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IAAF Testosterone rules to affect Caster Semenya

PICTURED: Caster Semenya

THE OLYMPIC 800m champion Caster Semenya may have to reduce her naturally high testosterone levels in order to compete as well as defend her world title.

Under the new rules that have been announced this morning (April 26), the IAAF have ruled that women with naturally high testosterone will have to artificially reduce their levels by taking daily hormonal contraceptives.

The new regulations have introduced a separate female classification for athletes with differences of sexual development (DSD)

It is believed by the IAAF that the new rules will “preserve fair and meaningful competition in the female classification” because women athletes with high testosterone have an advantage of up to 9% over women with normal levels of testosterone.”

It added: “The IAAF wants athletes to be incentivised to make the huge commitment and sacrifice required to excel in the sport, and so to inspire new generations to join the sport and aspire to the same excellence. It does not want to risk discouraging those aspirations by having unfair competition conditions that deny athletes a fair opportunity to succeed”.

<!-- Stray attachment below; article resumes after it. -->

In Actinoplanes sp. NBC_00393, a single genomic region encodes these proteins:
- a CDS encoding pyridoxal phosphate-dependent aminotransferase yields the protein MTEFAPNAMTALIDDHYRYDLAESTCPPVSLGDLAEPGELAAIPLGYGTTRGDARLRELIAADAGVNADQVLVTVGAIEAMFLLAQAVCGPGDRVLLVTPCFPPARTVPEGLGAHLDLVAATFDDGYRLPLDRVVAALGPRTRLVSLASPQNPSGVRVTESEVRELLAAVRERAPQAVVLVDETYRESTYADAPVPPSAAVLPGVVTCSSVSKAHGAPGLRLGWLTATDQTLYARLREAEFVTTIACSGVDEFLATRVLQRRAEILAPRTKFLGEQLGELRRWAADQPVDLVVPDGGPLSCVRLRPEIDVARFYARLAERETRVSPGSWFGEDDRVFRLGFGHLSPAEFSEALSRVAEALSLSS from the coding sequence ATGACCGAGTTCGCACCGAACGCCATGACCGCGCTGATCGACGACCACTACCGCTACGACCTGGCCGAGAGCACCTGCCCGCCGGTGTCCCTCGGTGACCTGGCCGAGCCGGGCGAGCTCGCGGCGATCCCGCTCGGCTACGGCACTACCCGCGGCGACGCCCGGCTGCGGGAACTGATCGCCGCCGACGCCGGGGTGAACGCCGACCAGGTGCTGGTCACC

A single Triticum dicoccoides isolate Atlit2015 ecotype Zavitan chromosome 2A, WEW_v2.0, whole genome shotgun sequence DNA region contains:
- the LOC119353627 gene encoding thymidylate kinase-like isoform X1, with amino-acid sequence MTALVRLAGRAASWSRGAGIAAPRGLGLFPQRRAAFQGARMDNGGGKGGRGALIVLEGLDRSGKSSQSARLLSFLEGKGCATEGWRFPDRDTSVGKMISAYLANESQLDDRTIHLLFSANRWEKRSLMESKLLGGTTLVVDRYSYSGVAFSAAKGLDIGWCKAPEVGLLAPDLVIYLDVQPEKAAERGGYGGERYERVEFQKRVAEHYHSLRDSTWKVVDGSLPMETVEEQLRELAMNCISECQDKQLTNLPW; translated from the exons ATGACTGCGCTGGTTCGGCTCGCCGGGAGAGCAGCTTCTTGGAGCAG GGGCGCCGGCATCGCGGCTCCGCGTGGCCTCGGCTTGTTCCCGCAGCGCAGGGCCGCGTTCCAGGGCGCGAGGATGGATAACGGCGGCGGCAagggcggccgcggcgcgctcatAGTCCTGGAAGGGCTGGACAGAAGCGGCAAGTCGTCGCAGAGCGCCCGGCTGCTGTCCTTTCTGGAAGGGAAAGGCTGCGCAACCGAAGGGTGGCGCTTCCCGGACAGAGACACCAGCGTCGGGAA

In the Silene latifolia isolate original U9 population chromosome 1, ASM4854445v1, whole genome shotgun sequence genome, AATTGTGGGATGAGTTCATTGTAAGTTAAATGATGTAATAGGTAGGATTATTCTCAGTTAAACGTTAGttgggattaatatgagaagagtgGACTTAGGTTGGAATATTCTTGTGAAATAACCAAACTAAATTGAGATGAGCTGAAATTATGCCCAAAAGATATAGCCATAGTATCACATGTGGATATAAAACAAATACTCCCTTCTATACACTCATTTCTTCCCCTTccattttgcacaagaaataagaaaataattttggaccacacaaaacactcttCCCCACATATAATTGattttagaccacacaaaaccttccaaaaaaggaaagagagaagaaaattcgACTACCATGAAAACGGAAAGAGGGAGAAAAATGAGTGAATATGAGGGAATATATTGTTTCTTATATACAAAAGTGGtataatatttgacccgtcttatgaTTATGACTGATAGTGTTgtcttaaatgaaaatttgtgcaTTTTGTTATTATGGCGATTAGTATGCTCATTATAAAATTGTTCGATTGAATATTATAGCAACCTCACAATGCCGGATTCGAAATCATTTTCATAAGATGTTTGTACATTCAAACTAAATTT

According to sports scientist Ross Tucker, the policy is likely to have an impact on Semenya and it could slow down the double Olympic champions speed by “five to seven seconds” in the 800m.

The controversial regulations may end up in the Court of Arbitration for Sport if female athletes such as Semenya file a case against the IAAF.

It has also seen backlash spread across social media, with users calling the regulation “sexist”.

The rule, which will come into effect on November 1 2018, allows female athletes who have DSD, a six-month compliance period to reduce their testosterone levels to the obligatory levels.

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